How much farmers benefit from the coffee business, whether through fair trade or direct trade, is hotly debated. A big selling point for fair trade certification is that it's subject to third-party verification. It's a claim that companies involved in direct trade cannot make. The Fairtrade label on a product means it's been independently checked by FLOCERT, an independent certifier. FLOCERT has suspended and decertified fair trade producers who fail to comply with standards. But many coffee companies have concerns about the transparency of that verification process. "If you go to a fair trade website, you'll be amazed at how little they reveal," Hohler says.

click to enlarge Drying the coffee beans. (Photo by Nahun Rodriguez)
  • Drying the coffee beans. (Photo by Nahun Rodriguez)

"Transparency cannot be 100-percent confirmed by third party outside verification," Taylor maintains. In part, difficulties in pinning down the specifics of the verification process are due to all the hands involved in the coffee supply chain — buyers, importers, exporters and roasters. Even the fair trade-mandated floor price of $1.40 a pound is open to debate. "Who knows if people actually pay that price, or if they pay more?" Taylor asks. "There are zero requirements to disclose that."

When Counter Culture Coffee began to transition away from fair-trade certification, it started publishing a transparency report, Taylor says. The report states what the company bought, who it bought from and what the company paid. But even that picture is incomplete.

"When we pay a cooperative, we don't know how much the cooperative is paying the individual farmer," Taylor says. "Up to this point there have been a lot of people working in silence."

Counter Culture has been policing its supply chain, severing ties with importers and exporters unwilling to provide transparency, Taylor says

For the coffee consumer, it all comes down to who you trust, says Mnatsakanyan-Sapp. Despite fair trade's attempt to simplify the certification picture for consumers, shoppers still have to do the work, she says. Consumers have to educate themselves about what the certification labels mean, and then they need to hold the roasters they're purchasing from accountable.

"Just because someone is a local roaster it doesn't mean they're doing the right thing," Mnatsakanyan-Sapp says. "It just means they're in close proximity to where you live."

For its part, Undercurrent partners with Arkansas-based roaster Onyx Coffee Lab, a business Mnatsakanyan-Sapp praises for its transparency.

"They post on their website how much they paid for coffee, what fair trade minimums are for that coffee and that region, and how they invested in the various producers that they work with."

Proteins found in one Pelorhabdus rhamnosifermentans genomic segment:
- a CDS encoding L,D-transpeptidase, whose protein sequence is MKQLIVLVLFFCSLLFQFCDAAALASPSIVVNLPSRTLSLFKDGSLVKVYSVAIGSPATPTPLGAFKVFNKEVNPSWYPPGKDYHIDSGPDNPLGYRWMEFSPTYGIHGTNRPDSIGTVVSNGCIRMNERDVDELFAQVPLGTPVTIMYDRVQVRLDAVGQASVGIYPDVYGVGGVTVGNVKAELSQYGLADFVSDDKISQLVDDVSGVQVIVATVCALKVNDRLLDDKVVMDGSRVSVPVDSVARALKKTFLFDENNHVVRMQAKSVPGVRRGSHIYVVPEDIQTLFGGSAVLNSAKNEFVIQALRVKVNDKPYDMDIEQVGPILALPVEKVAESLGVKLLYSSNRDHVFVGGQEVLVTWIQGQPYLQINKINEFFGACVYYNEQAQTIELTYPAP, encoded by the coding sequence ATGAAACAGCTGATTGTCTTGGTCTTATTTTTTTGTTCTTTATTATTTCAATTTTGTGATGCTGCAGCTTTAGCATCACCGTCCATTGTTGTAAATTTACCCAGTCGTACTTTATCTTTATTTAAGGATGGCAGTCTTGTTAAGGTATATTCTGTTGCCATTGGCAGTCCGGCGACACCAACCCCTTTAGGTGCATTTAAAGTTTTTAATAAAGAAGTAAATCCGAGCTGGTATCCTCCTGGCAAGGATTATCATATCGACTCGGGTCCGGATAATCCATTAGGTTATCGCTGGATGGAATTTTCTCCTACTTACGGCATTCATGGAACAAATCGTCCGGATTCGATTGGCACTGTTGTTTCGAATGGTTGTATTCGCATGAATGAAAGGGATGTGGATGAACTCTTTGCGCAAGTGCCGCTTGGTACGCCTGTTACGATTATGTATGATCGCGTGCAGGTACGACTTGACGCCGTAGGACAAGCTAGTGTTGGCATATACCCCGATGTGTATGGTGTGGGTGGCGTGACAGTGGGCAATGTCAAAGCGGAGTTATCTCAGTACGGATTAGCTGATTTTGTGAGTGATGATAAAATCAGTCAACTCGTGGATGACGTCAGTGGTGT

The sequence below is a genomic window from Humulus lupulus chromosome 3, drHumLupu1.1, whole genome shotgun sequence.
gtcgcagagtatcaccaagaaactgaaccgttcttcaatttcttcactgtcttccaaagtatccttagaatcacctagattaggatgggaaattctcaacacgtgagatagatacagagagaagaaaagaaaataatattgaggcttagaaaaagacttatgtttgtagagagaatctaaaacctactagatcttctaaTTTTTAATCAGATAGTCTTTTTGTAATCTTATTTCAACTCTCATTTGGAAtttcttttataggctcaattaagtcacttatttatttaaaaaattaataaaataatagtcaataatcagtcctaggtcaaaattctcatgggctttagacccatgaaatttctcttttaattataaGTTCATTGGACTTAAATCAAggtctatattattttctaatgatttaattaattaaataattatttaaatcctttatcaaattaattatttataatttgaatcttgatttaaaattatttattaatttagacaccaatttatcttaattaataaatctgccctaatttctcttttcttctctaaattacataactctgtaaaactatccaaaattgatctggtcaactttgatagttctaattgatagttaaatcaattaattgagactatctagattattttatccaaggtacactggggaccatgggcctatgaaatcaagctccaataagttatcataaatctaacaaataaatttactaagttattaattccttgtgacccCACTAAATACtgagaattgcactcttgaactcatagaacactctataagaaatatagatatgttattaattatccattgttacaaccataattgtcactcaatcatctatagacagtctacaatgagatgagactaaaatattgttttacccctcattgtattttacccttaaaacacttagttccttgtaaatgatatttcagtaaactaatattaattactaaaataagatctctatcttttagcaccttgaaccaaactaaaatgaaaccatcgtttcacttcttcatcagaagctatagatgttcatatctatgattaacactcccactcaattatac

click to enlarge Coffee drying on raised beds in Burundi. (Courtesy of Counter Culture Coffee)
  • Coffee drying on raised beds in Burundi. (Courtesy of Counter Culture Coffee)

That said, there is no third party verification for Onyx's claims, and Mnatsakanyan-Sapp believes the onus for determining fairness for coffee growers begins at the grass-roots level. If consumers demand that roasters are held accountable, she maintains, then the roasters will either do the right thing or weed themselves out of the supply chain.

"Typically, things don't change for the better from the top down," Mnatsakanyan-Sapp continues, "but if you start by tending to your corner, it will create ripples outward."

Similarly, Hohler focuses on his piece of the puzzle — three mountainous and geographically separated regions of Peru. When questioned about Farmers First's lack of third-party verification, he counters with company transparency and impact reports, and the stories of his onsite partners — Daniel, Rosa and Emiliano.

"We have proof that we're improving people's lives," Hohler says. "We have this connection, these relationships and these stories, which we're willing to share."

Emiliano Vilchez's story is one of perseverance and hard work. He hails from the village of Otuccho, 4,100 feet above sea level, Hohler says, where he struggles with the effects of climate change on his crop. (The Specialty Coffee Association of America recently published a report that predicted that areas currently suitable for coffee production would be reduced by 50 percent by 2050.) The proudest moment of Vilchez's life was when his daughter was named valedictorian of her high school. He harbored hopes that she would be the first person in her family to go to college.

"There was no way she'd be able to do that," Hohler says. "But with the bonus we're paying, Emiliano was able to take out a loan to pay for her education. He also plans to invest in his farm and pay his pickers more."

Rosa Lloclla, a 42-year old widow with a daughter and two sons, has two children attending college but no electricity in her home, Hohler says. After Farmers First purchased 3,042 pounds of her 5,070-pound crop of green coffee beans and paid her the bonus, Lloclla's annual income increased 79 percent.

"Rosa and her sons bought 2,000 new plants, which has increased their farm size by 25 percent," Hohler says. "They're also building a solar dryer in order to make their exceptional coffee even better."

click to enlarge Peruvian coffee farmer Rosa Lloclla and son Norberto. (Photo by Nahun Rodriguez)
  • Peruvian coffee farmer Rosa Lloclla and son Norberto. (Photo by Nahun Rodriguez)

The most inspiring story may be Daniel Diaz's, Hohler maintains. "He's a leader of his small community Creacion 2000, which he co-founded 18 years ago," Hohler says. "There's a wild mountainous road to the village, and Daniel is one of only three people with a truck." The community depends on Diaz to get up and down the mountain, and to transport its coffee to market. The situation looked dire last year when Diaz's truck broke down because he didn't have enough money to repair it. The bonus paid by Farmers First boosted Diaz's income 61 percent, and it came in the nick time.

"He was able to keep on going, and continue to take care of his community," Hohler says. "75 or 80 cents per pound doesn't seem like much to you or me, but I've seen it have a dramatic impact on people's lives."